“Twitter Philanthropists” Bail Out a Lucky Few—and Leave Millions More Behind

A private equity CEO launched a movement that reveals the holes in the social safety net.

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When Tralana Mace, a special education teacher in York, Pennsylvania, got a message on Twitter in March telling her she’d won $10,000, she broke into tears.

In the midst of a global pandemic that had pummeled so many lives, the 38-year-old had gone through a divorce, adapted to virtual teaching, gotten a second job at a gas station to pay off outstanding bills, taken on solo parenting, and then, on top of it all, learned that she had skin cancer. Now, she’d won the kind of money that would mean she could finally wipe out her debt, take time to heal from her surgeries, and just take a breath. “Is this real?!?!?!” she typed back. Soon, the money landed in her PayPal account. “I can’t say thank you enough,” she wrote. “Yesterday I worked 7:45a to 11p and I’m just so tired. Now I can quit my part time job and just be a teacher and a mom again.”

Mace was the latest beneficiary of charity by the Twitter account @Pulte. The account started giving money away on Twitter about six months before the coronavirus arrived in the United States and now has nearly 3 million followers. It’s run by Bill Pulte, a multi-millionaire and the self-anointed founder of “Twitter philanthropy.” Pulte is the CEO of his own private equity firm and the grandson of the founder of PulteGroup, a home construction company currently worth more than $14 billion. He has spent much of the pandemic building a social media empire around giving away, by his count, more than $1 million of his own money, in the middle of an economic crisis where need has been especially acute.

Pulte’s tagline on Twitter is “Giving money, food, and rent to people in need.” Hundreds or thousands of people respond to the near-daily tweets where he offers up these funds, spilling their personal struggles in hopes of winning cash. Pulte’s account has helped hundreds of such respondents and has undoubtedly started a movement: His venture has spurred lots of copycats who are amassing their own viral followings through Twitter giveaways.

His popularity has been fueled by a moment when unmet need in the pandemic-battered economy is still quite high, and debates about how best to fill it have consumed politics. While Washington has seen repeated partisan fighting over government assistance, Pulte has made clear that he believes his form of giving is often superior to federal aid—that relying on the generosity of wealthy Americans is better than raising taxes on them to help far larger numbers of people.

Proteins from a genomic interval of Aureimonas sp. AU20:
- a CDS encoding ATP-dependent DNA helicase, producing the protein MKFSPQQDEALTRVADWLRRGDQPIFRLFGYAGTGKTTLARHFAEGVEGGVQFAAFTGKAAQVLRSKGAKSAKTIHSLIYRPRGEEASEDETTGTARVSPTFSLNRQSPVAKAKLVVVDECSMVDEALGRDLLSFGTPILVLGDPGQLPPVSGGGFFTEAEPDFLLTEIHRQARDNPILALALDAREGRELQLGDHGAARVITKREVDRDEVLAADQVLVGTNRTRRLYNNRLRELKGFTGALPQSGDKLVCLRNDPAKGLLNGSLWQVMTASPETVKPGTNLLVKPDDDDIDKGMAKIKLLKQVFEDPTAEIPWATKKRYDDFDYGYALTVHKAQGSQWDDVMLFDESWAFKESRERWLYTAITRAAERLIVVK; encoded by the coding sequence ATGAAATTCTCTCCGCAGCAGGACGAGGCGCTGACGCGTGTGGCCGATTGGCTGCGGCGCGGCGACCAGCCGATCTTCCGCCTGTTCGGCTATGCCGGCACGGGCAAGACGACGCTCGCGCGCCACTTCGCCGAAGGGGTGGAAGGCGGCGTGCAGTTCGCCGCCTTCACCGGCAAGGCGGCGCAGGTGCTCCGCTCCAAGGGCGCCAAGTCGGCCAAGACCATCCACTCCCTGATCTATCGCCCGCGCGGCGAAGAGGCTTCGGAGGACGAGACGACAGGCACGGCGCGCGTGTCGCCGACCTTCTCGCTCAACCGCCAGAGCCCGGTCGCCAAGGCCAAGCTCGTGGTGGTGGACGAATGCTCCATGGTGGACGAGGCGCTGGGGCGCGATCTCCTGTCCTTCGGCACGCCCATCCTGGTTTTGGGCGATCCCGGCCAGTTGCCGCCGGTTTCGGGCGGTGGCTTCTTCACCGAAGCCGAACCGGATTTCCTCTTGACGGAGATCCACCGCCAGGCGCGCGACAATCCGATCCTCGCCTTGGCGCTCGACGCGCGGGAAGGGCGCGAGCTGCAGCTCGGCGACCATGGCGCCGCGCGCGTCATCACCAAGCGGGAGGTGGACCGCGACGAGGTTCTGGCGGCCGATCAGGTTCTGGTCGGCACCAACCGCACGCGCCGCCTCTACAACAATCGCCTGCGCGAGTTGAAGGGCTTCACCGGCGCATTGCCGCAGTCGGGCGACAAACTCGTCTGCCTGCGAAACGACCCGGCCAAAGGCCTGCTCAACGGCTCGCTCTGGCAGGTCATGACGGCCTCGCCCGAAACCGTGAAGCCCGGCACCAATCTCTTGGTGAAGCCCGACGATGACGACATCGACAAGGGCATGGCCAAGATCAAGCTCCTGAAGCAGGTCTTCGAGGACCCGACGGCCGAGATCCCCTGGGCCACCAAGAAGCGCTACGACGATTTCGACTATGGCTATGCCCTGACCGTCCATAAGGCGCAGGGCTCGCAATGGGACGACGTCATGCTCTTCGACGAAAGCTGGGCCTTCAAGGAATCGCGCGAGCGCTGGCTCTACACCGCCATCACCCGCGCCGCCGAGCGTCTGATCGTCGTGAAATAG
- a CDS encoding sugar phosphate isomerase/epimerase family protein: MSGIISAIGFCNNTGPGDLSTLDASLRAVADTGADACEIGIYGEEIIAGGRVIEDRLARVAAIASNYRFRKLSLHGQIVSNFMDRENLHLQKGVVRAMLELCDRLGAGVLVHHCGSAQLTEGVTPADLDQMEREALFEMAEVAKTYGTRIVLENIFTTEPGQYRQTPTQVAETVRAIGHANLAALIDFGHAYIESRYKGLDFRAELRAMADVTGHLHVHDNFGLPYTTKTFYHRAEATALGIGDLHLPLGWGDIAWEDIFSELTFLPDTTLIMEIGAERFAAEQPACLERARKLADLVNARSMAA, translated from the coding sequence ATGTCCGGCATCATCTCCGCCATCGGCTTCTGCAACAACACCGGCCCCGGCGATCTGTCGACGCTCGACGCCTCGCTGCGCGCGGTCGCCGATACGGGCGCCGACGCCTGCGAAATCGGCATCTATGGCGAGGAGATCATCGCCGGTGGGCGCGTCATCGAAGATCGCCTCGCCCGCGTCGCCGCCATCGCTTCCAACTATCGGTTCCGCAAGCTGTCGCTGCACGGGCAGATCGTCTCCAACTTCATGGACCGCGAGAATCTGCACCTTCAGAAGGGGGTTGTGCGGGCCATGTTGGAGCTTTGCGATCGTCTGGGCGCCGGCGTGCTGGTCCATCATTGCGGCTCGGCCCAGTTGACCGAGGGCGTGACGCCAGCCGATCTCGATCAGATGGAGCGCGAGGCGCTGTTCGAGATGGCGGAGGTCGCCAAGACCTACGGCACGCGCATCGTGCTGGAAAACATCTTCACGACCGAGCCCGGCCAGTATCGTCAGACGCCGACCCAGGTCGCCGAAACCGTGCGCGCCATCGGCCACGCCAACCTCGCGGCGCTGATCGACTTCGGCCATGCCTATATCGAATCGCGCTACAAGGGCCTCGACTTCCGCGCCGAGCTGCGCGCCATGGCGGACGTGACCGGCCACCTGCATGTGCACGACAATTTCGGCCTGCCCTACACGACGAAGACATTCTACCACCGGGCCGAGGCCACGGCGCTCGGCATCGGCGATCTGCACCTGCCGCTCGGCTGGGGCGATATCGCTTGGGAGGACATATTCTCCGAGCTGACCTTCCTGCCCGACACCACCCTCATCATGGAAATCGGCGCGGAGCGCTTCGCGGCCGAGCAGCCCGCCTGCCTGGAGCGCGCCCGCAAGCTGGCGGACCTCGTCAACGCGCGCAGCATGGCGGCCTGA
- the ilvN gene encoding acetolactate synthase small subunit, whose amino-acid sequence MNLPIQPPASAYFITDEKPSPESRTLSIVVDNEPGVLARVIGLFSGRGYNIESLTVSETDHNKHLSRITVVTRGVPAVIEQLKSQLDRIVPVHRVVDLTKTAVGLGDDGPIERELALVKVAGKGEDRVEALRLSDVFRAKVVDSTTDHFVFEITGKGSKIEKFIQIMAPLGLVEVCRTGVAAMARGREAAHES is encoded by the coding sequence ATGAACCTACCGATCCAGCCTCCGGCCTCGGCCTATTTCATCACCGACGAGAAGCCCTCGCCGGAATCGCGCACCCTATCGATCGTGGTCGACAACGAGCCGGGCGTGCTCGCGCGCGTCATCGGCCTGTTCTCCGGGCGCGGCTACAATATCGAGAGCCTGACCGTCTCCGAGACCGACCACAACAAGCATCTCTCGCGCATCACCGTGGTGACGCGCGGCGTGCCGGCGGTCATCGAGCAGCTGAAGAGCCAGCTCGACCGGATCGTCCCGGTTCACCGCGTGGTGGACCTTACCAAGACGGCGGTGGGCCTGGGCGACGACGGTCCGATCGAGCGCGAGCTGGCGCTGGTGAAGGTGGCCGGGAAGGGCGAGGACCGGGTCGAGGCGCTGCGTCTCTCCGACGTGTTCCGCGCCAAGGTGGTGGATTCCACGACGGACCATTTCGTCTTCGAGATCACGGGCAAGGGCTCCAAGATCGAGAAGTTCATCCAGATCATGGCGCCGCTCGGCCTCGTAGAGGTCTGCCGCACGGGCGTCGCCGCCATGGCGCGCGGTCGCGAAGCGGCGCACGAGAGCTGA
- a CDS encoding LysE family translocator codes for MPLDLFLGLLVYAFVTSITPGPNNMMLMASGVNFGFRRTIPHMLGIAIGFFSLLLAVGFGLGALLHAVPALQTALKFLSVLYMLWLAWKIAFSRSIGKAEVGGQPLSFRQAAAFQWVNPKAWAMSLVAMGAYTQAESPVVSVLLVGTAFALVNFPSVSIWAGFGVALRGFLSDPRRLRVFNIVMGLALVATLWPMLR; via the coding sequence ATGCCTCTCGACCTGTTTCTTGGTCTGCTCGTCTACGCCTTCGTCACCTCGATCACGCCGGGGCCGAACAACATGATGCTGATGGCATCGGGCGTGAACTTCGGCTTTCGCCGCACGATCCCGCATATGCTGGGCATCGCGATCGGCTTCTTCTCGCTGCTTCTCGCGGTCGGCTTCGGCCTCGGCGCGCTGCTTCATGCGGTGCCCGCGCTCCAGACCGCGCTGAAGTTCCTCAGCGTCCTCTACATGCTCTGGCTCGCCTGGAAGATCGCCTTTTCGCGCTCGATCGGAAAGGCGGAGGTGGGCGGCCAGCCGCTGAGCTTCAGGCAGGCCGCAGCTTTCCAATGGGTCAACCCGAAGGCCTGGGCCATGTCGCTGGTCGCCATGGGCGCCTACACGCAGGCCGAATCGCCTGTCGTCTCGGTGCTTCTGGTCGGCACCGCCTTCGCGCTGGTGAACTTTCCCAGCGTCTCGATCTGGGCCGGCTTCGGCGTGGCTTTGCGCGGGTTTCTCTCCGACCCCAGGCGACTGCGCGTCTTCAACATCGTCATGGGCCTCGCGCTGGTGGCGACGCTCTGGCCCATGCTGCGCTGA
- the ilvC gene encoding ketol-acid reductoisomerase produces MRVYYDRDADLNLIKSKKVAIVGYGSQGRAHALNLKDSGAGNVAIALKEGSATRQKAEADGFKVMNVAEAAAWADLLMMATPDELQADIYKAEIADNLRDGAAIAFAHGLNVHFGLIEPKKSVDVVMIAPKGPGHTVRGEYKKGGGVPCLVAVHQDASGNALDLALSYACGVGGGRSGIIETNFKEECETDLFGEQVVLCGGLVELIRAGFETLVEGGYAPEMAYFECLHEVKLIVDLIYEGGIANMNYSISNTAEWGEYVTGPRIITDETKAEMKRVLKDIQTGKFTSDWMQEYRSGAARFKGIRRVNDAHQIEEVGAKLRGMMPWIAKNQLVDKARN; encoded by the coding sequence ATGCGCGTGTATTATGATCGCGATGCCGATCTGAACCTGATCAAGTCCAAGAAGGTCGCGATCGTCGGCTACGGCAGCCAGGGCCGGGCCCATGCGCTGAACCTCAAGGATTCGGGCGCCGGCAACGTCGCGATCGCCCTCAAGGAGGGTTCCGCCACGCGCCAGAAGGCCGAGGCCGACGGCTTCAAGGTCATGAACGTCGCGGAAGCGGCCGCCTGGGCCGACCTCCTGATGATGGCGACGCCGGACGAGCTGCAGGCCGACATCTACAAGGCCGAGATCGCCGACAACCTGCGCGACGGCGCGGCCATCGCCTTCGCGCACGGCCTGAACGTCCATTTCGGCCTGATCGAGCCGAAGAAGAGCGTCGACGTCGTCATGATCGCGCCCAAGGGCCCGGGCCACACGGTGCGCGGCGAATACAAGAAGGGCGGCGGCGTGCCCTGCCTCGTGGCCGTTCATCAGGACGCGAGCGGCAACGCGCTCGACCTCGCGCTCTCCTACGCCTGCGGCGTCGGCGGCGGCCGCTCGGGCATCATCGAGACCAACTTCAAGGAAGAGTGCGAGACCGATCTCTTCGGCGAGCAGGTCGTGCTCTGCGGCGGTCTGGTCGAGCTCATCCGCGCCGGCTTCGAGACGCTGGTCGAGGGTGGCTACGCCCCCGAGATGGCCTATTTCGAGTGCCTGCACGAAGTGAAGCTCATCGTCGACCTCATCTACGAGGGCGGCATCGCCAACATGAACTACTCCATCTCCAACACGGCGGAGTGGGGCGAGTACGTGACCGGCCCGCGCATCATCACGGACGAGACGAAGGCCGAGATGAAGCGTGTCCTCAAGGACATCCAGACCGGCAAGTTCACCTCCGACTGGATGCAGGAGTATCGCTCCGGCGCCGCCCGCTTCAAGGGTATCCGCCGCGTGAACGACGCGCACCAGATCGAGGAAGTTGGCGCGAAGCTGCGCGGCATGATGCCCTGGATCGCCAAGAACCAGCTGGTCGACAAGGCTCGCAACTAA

Through it all, his audience has ballooned, fueled by the hopes of hundreds of thousands of followers that they might one day be the lucky name that Pulte picks from the Twitter masses to bestow with money to cover the basics. And as many pandemic government aid programs, from enhanced unemployment to the eviction moratorium, are set to end this summer and fall, Twitter philanthropists may face even more need in their feeds.

“In economic circumstances such as we live in today, in which desperate need has gone up, meeting the basic needs of people can’t ever be fulfilled through idiosyncratic giving responses,” says Rob Reich, a Stanford University political scientist who recently published a book about philanthropy. “There are alternative and more systematic mechanisms for meeting basic needs.”

Pulte’s giveaways work like this: They are often centered around a theme, like helping with medical expenses, food, student loans, or even classroom supplies for teachers. (A giveaway on the latter theme was how Mace first found out about his account.) He requires relatively little from those who want a chance to win. On most days, Pulte simply tweets a plan to give out a certain amount and asks his followers to retweet to enter the drawing—or sometimes to reply to a specific prompt. His tweets amass tens of thousands of retweets and responses from hopeful recipients in mere seconds.

Within a day, Pulte picks the winners, tracks them down via direct message, asks them to complete tax forms and to tweet about their winnings, and then announces the giveaway to the world on his Twitter feed, garnering thousands of likes, and replies from those hoping they’ll be next.

The popularity of his account has exploded during the pandemic, highlighting the gaps in existing government aid during the COVID recession. “It’s a sad statement on the support that people feel like they have,” says Claudia Sahm, a senior fellow at the Jain Family Institute who also served as a senior economist on President Obama’s Council of Economic Advisers. “This is underscoring the fact that people are falling through the cracks, and the safety net isn’t enough, especially in a time of crisis.”